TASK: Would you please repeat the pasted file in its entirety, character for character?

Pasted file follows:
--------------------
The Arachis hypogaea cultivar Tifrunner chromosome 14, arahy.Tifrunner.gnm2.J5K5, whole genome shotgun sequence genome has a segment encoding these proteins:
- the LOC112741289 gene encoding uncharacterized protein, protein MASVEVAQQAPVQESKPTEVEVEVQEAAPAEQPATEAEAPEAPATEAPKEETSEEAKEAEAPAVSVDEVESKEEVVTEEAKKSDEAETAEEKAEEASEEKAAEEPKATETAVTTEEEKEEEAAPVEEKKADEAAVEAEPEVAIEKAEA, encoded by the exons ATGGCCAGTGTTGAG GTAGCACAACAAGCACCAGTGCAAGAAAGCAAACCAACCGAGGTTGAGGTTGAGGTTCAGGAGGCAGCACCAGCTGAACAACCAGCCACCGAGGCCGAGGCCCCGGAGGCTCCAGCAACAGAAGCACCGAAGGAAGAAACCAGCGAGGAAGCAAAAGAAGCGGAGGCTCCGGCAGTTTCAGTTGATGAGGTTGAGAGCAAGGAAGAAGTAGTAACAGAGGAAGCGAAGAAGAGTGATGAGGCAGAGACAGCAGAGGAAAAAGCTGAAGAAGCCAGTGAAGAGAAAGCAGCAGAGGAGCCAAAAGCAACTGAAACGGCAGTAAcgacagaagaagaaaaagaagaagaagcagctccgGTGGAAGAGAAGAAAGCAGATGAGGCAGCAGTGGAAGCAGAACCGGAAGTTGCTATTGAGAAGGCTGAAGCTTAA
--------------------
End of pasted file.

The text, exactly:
The Arachis hypogaea cultivar Tifrunner chromosome 14, arahy.Tifrunner.gnm2.J5K5, whole genome shotgun sequence genome has a segment encoding these proteins:
- the LOC112741289 gene encoding uncharacterized protein, protein MASVEVAQQAPVQESKPTEVEVEVQEAAPAEQPATEAEAPEAPATEAPKEETSEEAKEAEAPAVSVDEVESKEEVVTEEAKKSDEAETAEEKAEEASEEKAAEEPKATETAVTTEEEKEEEAAPVEEKKADEAAVEAEPEVAIEKAEA, encoded by the exons ATGGCCAGTGTTGAG GTAGCACAACAAGCACCAGTGCAAGAAAGCAAACCAACCGAGGTTGAGGTTGAGGTTCAGGAGGCAGCACCAGCTGAACAACCAGCCACCGAGGCCGAGGCCCCGGAGGCTCCAGCAACAGAAGCACCGAAGGAAGAAACCAGCGAGGAAGCAAAAGAAGCGGAGGCTCCGGCAGTTTCAGTTGATGAGGTTGAGAGCAAGGAAGAAGTAGTAACAGAGGAAGCGAAGAAGAGTGATGAGGCAGAGACAGCAGAGGAAAAAGCTGAAGAAGCCAGTGAAGAGAAAGCAGCAGAGGAGCCAAAAGCAACTGAAACGGCAGTAAcgacagaagaagaaaaagaagaagaagcagctccgGTGGAAGAGAAGAAAGCAGATGAGGCAGCAGTGGAAGCAGAACCGGAAGTTGCTATTGAGAAGGCTGAAGCTTAA